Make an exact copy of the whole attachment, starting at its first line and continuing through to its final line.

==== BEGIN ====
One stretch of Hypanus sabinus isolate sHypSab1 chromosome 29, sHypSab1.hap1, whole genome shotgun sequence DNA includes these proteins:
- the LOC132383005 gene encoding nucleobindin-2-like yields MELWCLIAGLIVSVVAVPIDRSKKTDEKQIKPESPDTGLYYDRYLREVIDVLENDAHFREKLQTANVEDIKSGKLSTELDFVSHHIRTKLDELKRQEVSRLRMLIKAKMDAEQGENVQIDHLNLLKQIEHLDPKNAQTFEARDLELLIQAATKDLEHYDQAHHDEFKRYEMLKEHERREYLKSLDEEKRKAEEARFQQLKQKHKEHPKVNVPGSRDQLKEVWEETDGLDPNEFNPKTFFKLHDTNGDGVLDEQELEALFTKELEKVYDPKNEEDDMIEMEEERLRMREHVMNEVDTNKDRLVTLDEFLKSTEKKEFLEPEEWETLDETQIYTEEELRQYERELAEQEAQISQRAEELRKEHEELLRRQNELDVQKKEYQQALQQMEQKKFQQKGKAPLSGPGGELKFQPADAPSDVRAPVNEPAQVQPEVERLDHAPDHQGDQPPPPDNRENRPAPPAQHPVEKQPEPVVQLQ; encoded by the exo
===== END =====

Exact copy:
One stretch of Hypanus sabinus isolate sHypSab1 chromosome 29, sHypSab1.hap1, whole genome shotgun sequence DNA includes these proteins:
- the LOC132383005 gene encoding nucleobindin-2-like yields MELWCLIAGLIVSVVAVPIDRSKKTDEKQIKPESPDTGLYYDRYLREVIDVLENDAHFREKLQTANVEDIKSGKLSTELDFVSHHIRTKLDELKRQEVSRLRMLIKAKMDAEQGENVQIDHLNLLKQIEHLDPKNAQTFEARDLELLIQAATKDLEHYDQAHHDEFKRYEMLKEHERREYLKSLDEEKRKAEEARFQQLKQKHKEHPKVNVPGSRDQLKEVWEETDGLDPNEFNPKTFFKLHDTNGDGVLDEQELEALFTKELEKVYDPKNEEDDMIEMEEERLRMREHVMNEVDTNKDRLVTLDEFLKSTEKKEFLEPEEWETLDETQIYTEEELRQYERELAEQEAQISQRAEELRKEHEELLRRQNELDVQKKEYQQALQQMEQKKFQQKGKAPLSGPGGELKFQPADAPSDVRAPVNEPAQVQPEVERLDHAPDHQGDQPPPPDNRENRPAPPAQHPVEKQPEPVVQLQ; encoded by the exo